Rehydrate as soon as you can after your race. Make rehydration one of your key post-race recovery strategies. Aim to take on 35-50ml water per kilo of bodyweight, and pop some electrolyte tablets, drops or powder in there too.
Tempting as it may be, don't just stop and sit down after you cross the finish line of your race (even if you feel like a finding a comfy piece of pavement… You know who you are!) On a serious note, cooling down is particularly important if you've got a long car ride ahead of you.
After a race it's very important to get the right food on board if you want to speed up recovery. A good mixture of carbohydrates, protein and a little healthy fat is good.
Treat yourself a gentle massage to flush out lactic acid and toxins. This helps shorten recovery time between workouts. Waste products such as lactic and carbonic acid build up in muscles after exercise. Increased circulation to these muscles helps to eliminate toxic debris and shorten recovery time.
In the weeks after your event, consider further treatment as massage can also prevent and even heal injuries. By stretching connective tissue, massage improves circulation to help prevent or break down adhesions. Massage also influences the excretion of certain fluids (nitrogen, phosphorous, sulfur) necessary for tissue repair.
Spend 30 minutes or so stretching out your legs and back. Use a foam roller if you have one. This will speed recovery and make your post-race running stretches even more effective to iron out any stubborn trigger points.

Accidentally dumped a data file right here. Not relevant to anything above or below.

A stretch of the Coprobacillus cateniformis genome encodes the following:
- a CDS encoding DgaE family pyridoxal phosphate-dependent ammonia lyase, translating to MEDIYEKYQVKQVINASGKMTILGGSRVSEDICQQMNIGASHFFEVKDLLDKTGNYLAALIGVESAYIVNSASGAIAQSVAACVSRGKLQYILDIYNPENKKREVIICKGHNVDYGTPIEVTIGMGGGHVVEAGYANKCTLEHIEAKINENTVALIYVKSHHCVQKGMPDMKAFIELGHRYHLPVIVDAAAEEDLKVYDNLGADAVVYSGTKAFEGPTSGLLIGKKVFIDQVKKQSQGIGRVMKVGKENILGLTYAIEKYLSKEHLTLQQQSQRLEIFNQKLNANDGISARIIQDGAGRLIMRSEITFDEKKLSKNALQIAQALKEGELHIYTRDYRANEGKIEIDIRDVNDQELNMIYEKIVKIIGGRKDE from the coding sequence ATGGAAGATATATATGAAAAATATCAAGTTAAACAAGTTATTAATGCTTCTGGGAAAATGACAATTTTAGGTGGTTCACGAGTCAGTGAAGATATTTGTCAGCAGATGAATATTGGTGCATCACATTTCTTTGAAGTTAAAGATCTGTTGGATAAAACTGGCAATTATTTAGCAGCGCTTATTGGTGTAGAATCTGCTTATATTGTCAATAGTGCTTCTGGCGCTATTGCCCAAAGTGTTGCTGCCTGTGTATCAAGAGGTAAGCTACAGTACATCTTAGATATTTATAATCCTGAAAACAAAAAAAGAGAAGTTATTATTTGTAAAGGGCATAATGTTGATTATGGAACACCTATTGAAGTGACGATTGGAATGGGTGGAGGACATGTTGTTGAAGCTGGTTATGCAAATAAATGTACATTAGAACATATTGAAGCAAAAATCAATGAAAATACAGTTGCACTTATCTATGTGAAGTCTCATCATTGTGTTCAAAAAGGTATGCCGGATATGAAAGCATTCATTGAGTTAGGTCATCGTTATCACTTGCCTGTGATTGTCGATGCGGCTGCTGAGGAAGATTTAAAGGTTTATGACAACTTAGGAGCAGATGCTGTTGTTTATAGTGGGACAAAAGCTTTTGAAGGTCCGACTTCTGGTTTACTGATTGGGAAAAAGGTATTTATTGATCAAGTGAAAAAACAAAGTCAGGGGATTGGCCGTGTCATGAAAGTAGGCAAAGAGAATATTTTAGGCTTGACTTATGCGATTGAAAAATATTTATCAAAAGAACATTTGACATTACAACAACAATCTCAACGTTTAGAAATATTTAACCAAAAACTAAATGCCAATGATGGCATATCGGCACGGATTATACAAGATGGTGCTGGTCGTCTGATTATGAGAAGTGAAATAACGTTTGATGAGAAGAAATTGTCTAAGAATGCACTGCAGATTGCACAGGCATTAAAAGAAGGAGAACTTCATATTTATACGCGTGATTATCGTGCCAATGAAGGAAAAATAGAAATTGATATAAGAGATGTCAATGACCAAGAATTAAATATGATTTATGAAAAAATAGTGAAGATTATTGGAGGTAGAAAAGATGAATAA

For your main meal after your race, make sure you focus on protein to help your body recover and repair micro tears in the muscles. If you can't face a larger meal, make sure your snacks are full of protein. Eggs, cottage cheese, greek yoghurt, tuna, chicken or a protein shake if you really feel you need to treat your stomach gently.
Catch some zzzz
After a running race, try to get an early night to speed recovery. Wind down with a bath, massage or stretching session. Sleep is essential for the body to recover and massively overlooked by many.
Rest and recover
In the days to come, make sure you prioritise rest and active recovery. You won't lose any fitness but you will allow your body to rest so you can return to running without injury or soreness. Light exercise is fine… A 10 mile recovery run is not!
Be proud of yourself. Over the coming days, take a look at your race stats. Your pace, your splits, how you felt and whether you met your goals or not.